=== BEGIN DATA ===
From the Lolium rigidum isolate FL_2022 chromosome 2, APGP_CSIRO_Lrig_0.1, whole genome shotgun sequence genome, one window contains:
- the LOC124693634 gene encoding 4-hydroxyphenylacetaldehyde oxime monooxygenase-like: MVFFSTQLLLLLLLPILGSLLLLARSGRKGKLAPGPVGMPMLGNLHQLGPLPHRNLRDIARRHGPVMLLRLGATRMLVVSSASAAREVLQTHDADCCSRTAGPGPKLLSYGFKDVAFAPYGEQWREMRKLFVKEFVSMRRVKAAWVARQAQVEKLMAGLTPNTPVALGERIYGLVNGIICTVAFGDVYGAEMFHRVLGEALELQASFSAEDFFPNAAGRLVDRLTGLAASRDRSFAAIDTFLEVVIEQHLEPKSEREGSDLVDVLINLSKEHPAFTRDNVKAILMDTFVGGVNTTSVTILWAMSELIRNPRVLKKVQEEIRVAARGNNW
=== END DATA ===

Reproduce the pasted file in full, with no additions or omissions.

From the Lolium rigidum isolate FL_2022 chromosome 2, APGP_CSIRO_Lrig_0.1, whole genome shotgun sequence genome, one window contains:
- the LOC124693634 gene encoding 4-hydroxyphenylacetaldehyde oxime monooxygenase-like: MVFFSTQLLLLLLLPILGSLLLLARSGRKGKLAPGPVGMPMLGNLHQLGPLPHRNLRDIARRHGPVMLLRLGATRMLVVSSASAAREVLQTHDADCCSRTAGPGPKLLSYGFKDVAFAPYGEQWREMRKLFVKEFVSMRRVKAAWVARQAQVEKLMAGLTPNTPVALGERIYGLVNGIICTVAFGDVYGAEMFHRVLGEALELQASFSAEDFFPNAAGRLVDRLTGLAASRDRSFAAIDTFLEVVIEQHLEPKSEREGSDLVDVLINLSKEHPAFTRDNVKAILMDTFVGGVNTTSVTILWAMSELIRNPRVLKKVQEEIRVAARGNNW